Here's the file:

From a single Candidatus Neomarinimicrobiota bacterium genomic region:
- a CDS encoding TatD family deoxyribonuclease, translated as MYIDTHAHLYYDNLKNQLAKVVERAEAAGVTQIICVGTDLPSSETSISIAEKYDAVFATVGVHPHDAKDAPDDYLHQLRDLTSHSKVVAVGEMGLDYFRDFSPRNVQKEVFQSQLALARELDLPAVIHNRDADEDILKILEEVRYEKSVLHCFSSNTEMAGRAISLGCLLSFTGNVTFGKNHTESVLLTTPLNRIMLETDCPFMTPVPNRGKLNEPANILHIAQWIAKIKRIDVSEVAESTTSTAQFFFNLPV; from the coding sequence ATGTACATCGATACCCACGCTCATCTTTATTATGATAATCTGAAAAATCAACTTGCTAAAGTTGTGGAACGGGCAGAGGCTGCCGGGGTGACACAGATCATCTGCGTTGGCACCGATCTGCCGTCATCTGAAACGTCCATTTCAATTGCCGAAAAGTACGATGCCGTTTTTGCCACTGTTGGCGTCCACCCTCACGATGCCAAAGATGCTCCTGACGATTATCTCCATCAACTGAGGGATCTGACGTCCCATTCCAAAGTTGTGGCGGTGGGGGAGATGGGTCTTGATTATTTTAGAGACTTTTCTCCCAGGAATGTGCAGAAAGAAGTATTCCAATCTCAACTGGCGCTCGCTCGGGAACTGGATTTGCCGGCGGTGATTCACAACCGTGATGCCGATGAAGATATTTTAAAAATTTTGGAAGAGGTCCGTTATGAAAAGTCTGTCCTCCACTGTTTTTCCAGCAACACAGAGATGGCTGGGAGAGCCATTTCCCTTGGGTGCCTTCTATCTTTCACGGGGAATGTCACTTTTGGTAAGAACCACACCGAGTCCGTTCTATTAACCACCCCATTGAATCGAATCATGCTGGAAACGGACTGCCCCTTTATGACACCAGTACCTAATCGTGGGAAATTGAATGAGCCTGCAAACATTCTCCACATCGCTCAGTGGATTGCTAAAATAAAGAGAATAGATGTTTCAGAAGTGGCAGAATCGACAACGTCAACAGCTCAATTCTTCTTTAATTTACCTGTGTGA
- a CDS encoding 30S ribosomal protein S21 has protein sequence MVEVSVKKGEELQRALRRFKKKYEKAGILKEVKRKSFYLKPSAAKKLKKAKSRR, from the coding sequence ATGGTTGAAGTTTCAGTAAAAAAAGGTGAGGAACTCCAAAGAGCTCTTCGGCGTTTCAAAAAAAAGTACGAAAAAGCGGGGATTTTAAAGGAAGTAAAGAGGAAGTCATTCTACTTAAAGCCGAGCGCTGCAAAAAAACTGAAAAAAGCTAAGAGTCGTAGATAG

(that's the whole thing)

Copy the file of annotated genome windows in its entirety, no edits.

From a single Candidatus Neomarinimicrobiota bacterium genomic region:
- a CDS encoding TatD family deoxyribonuclease, translated as MYIDTHAHLYYDNLKNQLAKVVERAEAAGVTQIICVGTDLPSSETSISIAEKYDAVFATVGVHPHDAKDAPDDYLHQLRDLTSHSKVVAVGEMGLDYFRDFSPRNVQKEVFQSQLALARELDLPAVIHNRDADEDILKILEEVRYEKSVLHCFSSNTEMAGRAISLGCLLSFTGNVTFGKNHTESVLLTTPLNRIMLETDCPFMTPVPNRGKLNEPANILHIAQWIAKIKRIDVSEVAESTTSTAQFFFNLPV; from the coding sequence ATGTACATCGATACCCACGCTCATCTTTATTATGATAATCTGAAAAATCAACTTGCTAAAGTTGTGGAACGGGCAGAGGCTGCCGGGGTGACACAGATCATCTGCGTTGGCACCGATCTGCCGTCATCTGAAACGTCCATTTCAATTGCCGAAAAGTACGATGCCGTTTTTGCCACTGTTGGCGTCCACCCTCACGATGCCAAAGATGCTCCTGACGATTATCTCCATCAACTGAGGGATCTGACGTCCCATTCCAAAGTTGTGGCGGTGGGGGAGATGGGTCTTGATTATTTTAGAGACTTTTCTCCCAGGAATGTGCAGAAAGAAGTATTCCAATCTCAACTGGCGCTCGCTCGGGAACTGGATTTGCCGGCGGTGATTCACAACCGTGATGCCGATGAAGATATTTTAAAAATTTTGGAAGAGGTCCGTTATGAAAAGTCTGTCCTCCACTGTTTTTCCAGCAACACAGAGATGGCTGGGAGAGCCATTTCCCTTGGGTGCCTTCTATCTTTCACGGGGAATGTCACTTTTGGTAAGAACCACACCGAGTCCGTTCTATTAACCACCCCATTGAATCGAATCATGCTGGAAACGGACTGCCCCTTTATGACACCAGTACCTAATCGTGGGAAATTGAATGAGCCTGCAAACATTCTCCACATCGCTCAGTGGATTGCTAAAATAAAGAGAATAGATGTTTCAGAAGTGGCAGAATCGACAACGTCAACAGCTCAATTCTTCTTTAATTTACCTGTGTGA
- a CDS encoding 30S ribosomal protein S21 has protein sequence MVEVSVKKGEELQRALRRFKKKYEKAGILKEVKRKSFYLKPSAAKKLKKAKSRR, from the coding sequence ATGGTTGAAGTTTCAGTAAAAAAAGGTGAGGAACTCCAAAGAGCTCTTCGGCGTTTCAAAAAAAAGTACGAAAAAGCGGGGATTTTAAAGGAAGTAAAGAGGAAGTCATTCTACTTAAAGCCGAGCGCTGCAAAAAAACTGAAAAAAGCTAAGAGTCGTAGATAG